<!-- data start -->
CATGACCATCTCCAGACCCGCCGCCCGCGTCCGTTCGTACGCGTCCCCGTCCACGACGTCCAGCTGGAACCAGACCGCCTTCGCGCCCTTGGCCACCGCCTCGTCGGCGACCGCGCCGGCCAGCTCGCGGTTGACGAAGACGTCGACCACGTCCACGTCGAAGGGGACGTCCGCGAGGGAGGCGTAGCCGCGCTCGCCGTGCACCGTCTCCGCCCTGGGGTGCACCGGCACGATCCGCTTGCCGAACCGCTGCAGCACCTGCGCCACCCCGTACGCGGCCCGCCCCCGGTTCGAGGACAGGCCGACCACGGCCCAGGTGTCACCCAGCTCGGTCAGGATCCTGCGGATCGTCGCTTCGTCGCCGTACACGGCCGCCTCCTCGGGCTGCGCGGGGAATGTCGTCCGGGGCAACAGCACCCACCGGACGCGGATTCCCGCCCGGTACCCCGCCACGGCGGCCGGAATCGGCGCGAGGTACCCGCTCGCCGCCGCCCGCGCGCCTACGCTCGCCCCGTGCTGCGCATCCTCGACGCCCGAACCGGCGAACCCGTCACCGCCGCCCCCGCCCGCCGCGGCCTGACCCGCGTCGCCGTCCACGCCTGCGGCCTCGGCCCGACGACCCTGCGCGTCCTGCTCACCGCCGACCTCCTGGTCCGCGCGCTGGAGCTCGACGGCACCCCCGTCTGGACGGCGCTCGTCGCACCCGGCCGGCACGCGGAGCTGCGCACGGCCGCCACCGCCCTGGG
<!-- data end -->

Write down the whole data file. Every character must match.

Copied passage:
CATGACCATCTCCAGACCCGCCGCCCGCGTCCGTTCGTACGCGTCCCCGTCCACGACGTCCAGCTGGAACCAGACCGCCTTCGCGCCCTTGGCCACCGCCTCGTCGGCGACCGCGCCGGCCAGCTCGCGGTTGACGAAGACGTCGACCACGTCCACGTCGAAGGGGACGTCCGCGAGGGAGGCGTAGCCGCGCTCGCCGTGCACCGTCTCCGCCCTGGGGTGCACCGGCACGATCCGCTTGCCGAACCGCTGCAGCACCTGCGCCACCCCGTACGCGGCCCGCCCCCGGTTCGAGGACAGGCCGACCACGGCCCAGGTGTCACCCAGCTCGGTCAGGATCCTGCGGATCGTCGCTTCGTCGCCGTACACGGCCGCCTCCTCGGGCTGCGCGGGGAATGTCGTCCGGGGCAACAGCACCCACCGGACGCGGATTCCCGCCCGGTACCCCGCCACGGCGGCCGGAATCGGCGCGAGGTACCCGCTCGCCGCCGCCCGCGCGCCTACGCTCGCCCCGTGCTGCGCATCCTCGACGCCCGAACCGGCGAACCCGTCACCGCCGCCCCCGCCCGCCGCGGCCTGACCCGCGTCGCCGTCCACGCCTGCGGCCTCGGCCCGACGACCCTGCGCGTCCTGCTCACCGCCGACCTCCTGGTCCGCGCGCTGGAGCTCGACGGCACCCCCGTCTGGACGGCGCTCGTCGCACCCGGCCGGCACGCGGAGCTGCGCACGGCCGCCACCGCCCTGGG